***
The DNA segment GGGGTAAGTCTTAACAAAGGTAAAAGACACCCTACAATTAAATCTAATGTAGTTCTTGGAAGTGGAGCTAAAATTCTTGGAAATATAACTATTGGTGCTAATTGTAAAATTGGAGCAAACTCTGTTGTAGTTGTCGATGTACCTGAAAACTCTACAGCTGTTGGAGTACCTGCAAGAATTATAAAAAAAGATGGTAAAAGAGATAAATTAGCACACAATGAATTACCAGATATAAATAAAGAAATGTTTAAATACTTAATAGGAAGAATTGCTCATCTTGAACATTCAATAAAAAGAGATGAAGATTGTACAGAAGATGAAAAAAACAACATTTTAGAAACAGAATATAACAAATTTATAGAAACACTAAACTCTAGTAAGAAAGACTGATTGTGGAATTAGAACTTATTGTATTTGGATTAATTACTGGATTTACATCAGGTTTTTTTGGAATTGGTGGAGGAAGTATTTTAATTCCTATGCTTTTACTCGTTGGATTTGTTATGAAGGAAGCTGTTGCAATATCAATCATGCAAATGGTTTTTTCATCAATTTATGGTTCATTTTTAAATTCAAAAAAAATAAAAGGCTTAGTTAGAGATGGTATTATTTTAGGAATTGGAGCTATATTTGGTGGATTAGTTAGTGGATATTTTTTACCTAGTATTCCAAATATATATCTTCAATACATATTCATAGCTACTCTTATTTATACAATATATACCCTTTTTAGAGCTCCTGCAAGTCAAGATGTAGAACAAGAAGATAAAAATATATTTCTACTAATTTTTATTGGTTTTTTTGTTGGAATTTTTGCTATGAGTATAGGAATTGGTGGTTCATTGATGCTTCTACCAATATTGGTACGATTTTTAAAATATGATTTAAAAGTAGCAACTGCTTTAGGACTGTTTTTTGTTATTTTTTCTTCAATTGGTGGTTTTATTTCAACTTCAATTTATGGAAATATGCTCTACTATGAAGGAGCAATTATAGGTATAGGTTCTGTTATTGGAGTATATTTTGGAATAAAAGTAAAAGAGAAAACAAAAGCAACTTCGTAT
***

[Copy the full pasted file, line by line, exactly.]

The DNA segment GGGGTAAGTCTTAACAAAGGTAAAAGACACCCTACAATTAAATCTAATGTAGTTCTTGGAAGTGGAGCTAAAATTCTTGGAAATATAACTATTGGTGCTAATTGTAAAATTGGAGCAAACTCTGTTGTAGTTGTCGATGTACCTGAAAACTCTACAGCTGTTGGAGTACCTGCAAGAATTATAAAAAAAGATGGTAAAAGAGATAAATTAGCACACAATGAATTACCAGATATAAATAAAGAAATGTTTAAATACTTAATAGGAAGAATTGCTCATCTTGAACATTCAATAAAAAGAGATGAAGATTGTACAGAAGATGAAAAAAACAACATTTTAGAAACAGAATATAACAAATTTATAGAAACACTAAACTCTAGTAAGAAAGACTGATTGTGGAATTAGAACTTATTGTATTTGGATTAATTACTGGATTTACATCAGGTTTTTTTGGAATTGGTGGAGGAAGTATTTTAATTCCTATGCTTTTACTCGTTGGATTTGTTATGAAGGAAGCTGTTGCAATATCAATCATGCAAATGGTTTTTTCATCAATTTATGGTTCATTTTTAAATTCAAAAAAAATAAAAGGCTTAGTTAGAGATGGTATTATTTTAGGAATTGGAGCTATATTTGGTGGATTAGTTAGTGGATATTTTTTACCTAGTATTCCAAATATATATCTTCAATACATATTCATAGCTACTCTTATTTATACAATATATACCCTTTTTAGAGCTCCTGCAAGTCAAGATGTAGAACAAGAAGATAAAAATATATTTCTACTAATTTTTATTGGTTTTTTTGTTGGAATTTTTGCTATGAGTATAGGAATTGGTGGTTCATTGATGCTTCTACCAATATTGGTACGATTTTTAAAATATGATTTAAAAGTAGCAACTGCTTTAGGACTGTTTTTTGTTATTTTTTCTTCAATTGGTGGTTTTATTTCAACTTCAATTTATGGAAATATGCTCTACTATGAAGGAGCAATTATAGGTATAGGTTCTGTTATTGGAGTATATTTTGGAATAAAAGTAAAAGAGAAAACAAAAGCAACTTCGTAT